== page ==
I absolutely LOVED Japan. From the crazy crowds and neon lights of Tokyo, to the misty, atmospheric mountains in Hakone. The food was great (albeit, not much vegetarian), the people were so friendly and everywhere you looked there was something gorgeous to see. Our stay was 18 days but this was nowhere near long enough. By the end of two weeks I was vowing that I would learn Japanese, become a Sake connoisseur and dress like Lady Gaga every time I stepped outside the house.
Here are my top things to do in Japan!
- Takeshita Street, Tokyo.
This street is a wild mix of cutesy Claire’s Accessory shops, Willy Wonka style candy, fancy dress (I think they are costumes?) and goth outfits that could rival the 14 year old emos down my local park. There is a style to be found here for everyone, but will suit those who don’t need to walk in their shoes the most.
2. Fish market, Tokyo
No, we didn’t get up at 5am to see the Tuna auction. I’ve heard that this is a good experience, but personally I don’t think I would have particularly enjoyed it, not to mention it STARTS AT 5AM! Instead we did what every traveller does: promise to get up early and sleep until 10am. Anyway, we eventually made it to a sushi restaurant and I’m glad we did. Its made in front of you, there’s unlimited green tea and a great bustling atmosphere. We loved how the chefs shouted something every time a customer walked through the door, but then this could be because we had no idea what they were saying.
3. Open Air Museum, Hakone
Hakone, famous for the gallons of volcanic water that cascade down the moutains into onsens across the town, also offers a treat for nature and art lovers. The Open Air Museum contains a collection of artwork that stands proudly in front of looming, mist covered mountains. It’s a beautiful combination and great to experience even in the rain. There are immediately recognisable Henry Moores, an Anthony Gormley figure and a gravity defying sculpture by Carl Milles of man and pegasus taking flight.
4. Go in an Onsen
You can’t visit Japan and not visit an onsen. While for the average Brit getting naked in front of strangers may sound like a cringe-worthy and shame inducing public humiliation, there are ways of doing it without the embarrassment. Our stylish hostel Hakone Tent had private onsens so you could lock the door and relax before hitting the hostel bar for a civilised vase of Sake.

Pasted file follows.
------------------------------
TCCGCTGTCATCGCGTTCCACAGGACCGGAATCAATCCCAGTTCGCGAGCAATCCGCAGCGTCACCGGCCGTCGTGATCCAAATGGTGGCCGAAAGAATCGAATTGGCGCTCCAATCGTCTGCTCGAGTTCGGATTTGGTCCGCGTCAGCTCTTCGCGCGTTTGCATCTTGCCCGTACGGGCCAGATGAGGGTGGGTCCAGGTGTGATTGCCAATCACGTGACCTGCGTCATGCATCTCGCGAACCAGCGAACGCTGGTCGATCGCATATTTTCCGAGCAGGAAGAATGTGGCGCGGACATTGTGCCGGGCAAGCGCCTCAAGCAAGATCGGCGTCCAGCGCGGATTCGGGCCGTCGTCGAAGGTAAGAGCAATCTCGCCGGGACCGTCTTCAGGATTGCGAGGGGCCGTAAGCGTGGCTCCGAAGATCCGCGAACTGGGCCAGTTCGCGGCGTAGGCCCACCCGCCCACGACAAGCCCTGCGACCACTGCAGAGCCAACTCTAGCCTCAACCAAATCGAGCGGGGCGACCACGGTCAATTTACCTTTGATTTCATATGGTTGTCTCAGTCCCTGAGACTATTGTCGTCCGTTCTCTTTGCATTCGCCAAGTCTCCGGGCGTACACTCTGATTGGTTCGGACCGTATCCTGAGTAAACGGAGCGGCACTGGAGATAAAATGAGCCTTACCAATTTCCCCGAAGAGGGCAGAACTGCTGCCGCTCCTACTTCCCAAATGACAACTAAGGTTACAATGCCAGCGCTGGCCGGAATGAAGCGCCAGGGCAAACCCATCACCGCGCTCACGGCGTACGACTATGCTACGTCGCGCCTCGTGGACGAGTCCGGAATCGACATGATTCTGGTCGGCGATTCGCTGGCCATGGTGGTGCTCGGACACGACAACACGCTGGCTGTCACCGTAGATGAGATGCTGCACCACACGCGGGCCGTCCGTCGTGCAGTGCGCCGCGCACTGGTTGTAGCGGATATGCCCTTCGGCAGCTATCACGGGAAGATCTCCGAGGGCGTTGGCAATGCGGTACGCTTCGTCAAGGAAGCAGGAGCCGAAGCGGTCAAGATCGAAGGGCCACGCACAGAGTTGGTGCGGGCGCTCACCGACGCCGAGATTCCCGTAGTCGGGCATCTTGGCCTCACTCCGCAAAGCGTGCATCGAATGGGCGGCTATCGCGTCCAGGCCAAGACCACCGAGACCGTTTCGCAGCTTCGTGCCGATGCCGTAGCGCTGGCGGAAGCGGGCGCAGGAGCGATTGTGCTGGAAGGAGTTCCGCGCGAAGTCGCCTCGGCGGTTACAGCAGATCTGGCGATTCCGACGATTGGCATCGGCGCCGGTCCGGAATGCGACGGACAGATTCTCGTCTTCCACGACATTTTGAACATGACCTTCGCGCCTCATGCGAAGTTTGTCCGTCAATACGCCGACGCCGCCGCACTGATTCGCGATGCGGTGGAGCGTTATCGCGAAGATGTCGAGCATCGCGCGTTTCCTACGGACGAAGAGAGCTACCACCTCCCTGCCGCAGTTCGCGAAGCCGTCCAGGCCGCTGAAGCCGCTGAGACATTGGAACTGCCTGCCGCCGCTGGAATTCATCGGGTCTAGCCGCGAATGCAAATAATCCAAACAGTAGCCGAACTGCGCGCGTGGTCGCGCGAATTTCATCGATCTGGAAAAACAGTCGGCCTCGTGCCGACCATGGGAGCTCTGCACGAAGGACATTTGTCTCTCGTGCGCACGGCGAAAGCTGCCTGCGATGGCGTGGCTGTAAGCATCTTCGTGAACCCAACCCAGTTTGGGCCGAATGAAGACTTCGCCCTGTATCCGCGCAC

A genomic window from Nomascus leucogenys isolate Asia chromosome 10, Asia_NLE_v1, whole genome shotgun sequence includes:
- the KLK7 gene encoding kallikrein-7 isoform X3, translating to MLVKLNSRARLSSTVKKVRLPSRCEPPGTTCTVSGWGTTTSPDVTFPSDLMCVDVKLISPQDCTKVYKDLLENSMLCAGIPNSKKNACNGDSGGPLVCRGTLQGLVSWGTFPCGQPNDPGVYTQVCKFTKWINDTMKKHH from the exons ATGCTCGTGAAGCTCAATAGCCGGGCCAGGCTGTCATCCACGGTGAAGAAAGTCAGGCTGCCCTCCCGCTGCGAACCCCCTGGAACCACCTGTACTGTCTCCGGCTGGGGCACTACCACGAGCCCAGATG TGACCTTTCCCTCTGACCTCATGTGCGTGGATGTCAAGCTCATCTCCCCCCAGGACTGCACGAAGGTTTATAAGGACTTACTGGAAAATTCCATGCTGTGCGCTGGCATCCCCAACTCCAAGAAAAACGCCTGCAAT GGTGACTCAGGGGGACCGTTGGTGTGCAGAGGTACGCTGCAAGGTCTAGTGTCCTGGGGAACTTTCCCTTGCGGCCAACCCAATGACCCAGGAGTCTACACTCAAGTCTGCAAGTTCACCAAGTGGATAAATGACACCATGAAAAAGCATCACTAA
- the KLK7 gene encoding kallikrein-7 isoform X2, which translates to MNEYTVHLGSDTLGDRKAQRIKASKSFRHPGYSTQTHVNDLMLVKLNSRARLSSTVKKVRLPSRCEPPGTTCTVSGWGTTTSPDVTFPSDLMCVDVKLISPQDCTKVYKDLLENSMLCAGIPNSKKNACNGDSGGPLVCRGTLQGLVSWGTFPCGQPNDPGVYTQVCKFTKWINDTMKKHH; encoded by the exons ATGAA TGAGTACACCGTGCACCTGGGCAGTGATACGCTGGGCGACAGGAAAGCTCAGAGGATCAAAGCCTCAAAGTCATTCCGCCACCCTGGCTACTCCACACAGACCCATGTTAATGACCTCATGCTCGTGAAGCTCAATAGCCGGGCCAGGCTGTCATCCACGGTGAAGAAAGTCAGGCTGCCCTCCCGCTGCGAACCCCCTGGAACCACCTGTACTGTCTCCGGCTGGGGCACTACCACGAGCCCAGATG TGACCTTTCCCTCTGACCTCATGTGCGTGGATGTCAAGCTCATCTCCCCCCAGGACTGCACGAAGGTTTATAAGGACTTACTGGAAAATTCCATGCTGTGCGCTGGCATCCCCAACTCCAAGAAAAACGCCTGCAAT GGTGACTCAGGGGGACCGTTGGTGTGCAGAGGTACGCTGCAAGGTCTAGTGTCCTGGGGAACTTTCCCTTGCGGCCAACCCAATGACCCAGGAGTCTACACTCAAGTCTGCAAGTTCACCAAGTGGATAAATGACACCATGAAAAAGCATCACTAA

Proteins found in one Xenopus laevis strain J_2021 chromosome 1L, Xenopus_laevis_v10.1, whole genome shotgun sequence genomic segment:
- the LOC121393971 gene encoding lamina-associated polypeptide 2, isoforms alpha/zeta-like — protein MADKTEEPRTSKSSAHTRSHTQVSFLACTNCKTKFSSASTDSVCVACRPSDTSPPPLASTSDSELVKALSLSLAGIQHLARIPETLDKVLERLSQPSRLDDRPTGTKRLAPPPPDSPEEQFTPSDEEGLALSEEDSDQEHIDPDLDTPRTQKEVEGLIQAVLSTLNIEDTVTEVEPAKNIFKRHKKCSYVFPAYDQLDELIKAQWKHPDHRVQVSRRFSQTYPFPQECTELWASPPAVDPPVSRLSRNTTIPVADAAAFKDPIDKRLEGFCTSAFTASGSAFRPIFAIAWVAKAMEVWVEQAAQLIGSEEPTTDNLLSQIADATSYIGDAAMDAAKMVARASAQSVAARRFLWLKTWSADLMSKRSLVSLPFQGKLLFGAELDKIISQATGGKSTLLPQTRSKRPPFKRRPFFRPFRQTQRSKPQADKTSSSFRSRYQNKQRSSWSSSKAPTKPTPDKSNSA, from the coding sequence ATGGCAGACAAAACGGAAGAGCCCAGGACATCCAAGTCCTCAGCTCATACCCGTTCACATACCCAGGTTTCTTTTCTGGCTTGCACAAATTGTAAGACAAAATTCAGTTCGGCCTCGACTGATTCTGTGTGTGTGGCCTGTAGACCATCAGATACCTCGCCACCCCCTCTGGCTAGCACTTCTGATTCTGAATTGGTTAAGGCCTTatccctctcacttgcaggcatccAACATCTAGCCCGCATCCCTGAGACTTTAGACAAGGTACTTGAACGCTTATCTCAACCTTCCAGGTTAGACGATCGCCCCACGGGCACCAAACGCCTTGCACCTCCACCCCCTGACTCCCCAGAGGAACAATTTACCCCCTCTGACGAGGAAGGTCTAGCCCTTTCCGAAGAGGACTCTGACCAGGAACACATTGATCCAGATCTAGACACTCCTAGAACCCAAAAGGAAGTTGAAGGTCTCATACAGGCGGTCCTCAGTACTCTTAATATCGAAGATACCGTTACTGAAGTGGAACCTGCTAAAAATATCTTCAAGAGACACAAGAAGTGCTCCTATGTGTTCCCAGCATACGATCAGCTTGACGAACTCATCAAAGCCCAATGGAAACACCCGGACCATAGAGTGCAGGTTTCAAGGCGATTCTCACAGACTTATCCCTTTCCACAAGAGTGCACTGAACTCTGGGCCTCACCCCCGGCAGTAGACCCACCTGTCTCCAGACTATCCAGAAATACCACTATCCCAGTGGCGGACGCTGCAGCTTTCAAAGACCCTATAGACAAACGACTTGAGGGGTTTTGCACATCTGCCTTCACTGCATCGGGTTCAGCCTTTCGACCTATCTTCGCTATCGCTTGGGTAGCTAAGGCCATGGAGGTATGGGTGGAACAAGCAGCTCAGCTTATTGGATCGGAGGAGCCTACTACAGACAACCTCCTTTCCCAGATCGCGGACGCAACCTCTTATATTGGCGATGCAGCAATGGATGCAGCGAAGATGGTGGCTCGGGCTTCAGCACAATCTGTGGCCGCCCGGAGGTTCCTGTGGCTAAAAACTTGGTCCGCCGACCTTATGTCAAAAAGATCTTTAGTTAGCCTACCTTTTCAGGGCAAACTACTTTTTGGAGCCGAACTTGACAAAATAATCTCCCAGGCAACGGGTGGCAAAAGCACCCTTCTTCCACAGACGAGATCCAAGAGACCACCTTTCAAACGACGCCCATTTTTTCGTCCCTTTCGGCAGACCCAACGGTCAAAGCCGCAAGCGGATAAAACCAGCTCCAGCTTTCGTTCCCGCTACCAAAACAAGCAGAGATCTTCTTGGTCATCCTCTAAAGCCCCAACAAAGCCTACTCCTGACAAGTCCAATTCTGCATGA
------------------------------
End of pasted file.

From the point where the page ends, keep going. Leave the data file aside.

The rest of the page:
5. Meiko and Geiko spotting, Kyoto
To get a good understanding of the Meiko and Geiko culture I would recommend reading Geisha of Gion by Mineko Iwasaki- a fascinating and gripping true story written by probably the most successful Geisha of all time. Visit the old, winding streets of Gion to try and catch a glimpse. You will know where to stop because crowds of tourists line up along the street with the most exclusive teahouses, like they are waiting for a celebrity. The atmosphere was electric, everyone waiting with baited breath for a meiko (trainee Geisha, recognisable by brighter clothes with a low hanging sash at the back) or Geiko. We were very lucky, two meikos walked right past us and even stopped and allowed everyone to take a photo. It was thrilling!
6. Hiroshima Peace Memorial
In August 1945 the US dropped the atomic bomb on Hiroshima, resulting in the horrific killing of around 140,000 people. I wanted to visit the place where this happened to gain a deeper understanding of the history and how the city has recovered. The most poignant reminder of the imaginable destruction this bomb caused is the A Bomb Dome, the skeleton of which still stands in the same condition as when it was struck. Visiting the memorials and museums made has made me passionately against nuclear weapons. It was a shocking and emotional visit, but somewhere I believe everyone should go.
7. Sake drinking
Served in a flask with two small cups, these ceramic sets are usually beautiful in themselves. Sip it slowly, its stronger than wine but not a shot!
8. Meet deer in Nara
I’m not sure how my heart survived this day. The deer are SO CUTE and tame, they approach you and you can pet and feed them crackers from the stalls. We didn’t choose to do this but had great fun sitting down next to them and watching them interact with each other. They are such calm and elegant animals!
9. Fushimi Inari Shrines in Kyoto
These striking red shrines are a must in Kyoto, but take my advice and get there super early. We arrived at around 7:45am and were able to get the classic instagram photo everyone desires. It’s a pleasant and calming walk up to the top and, as with everywhere in Japan, you’ll find gorgeous decorated corners along the way.
Japan is amazing, my favourite country we visited while we were away. Enjoy!
What’s your favourite place in Japan?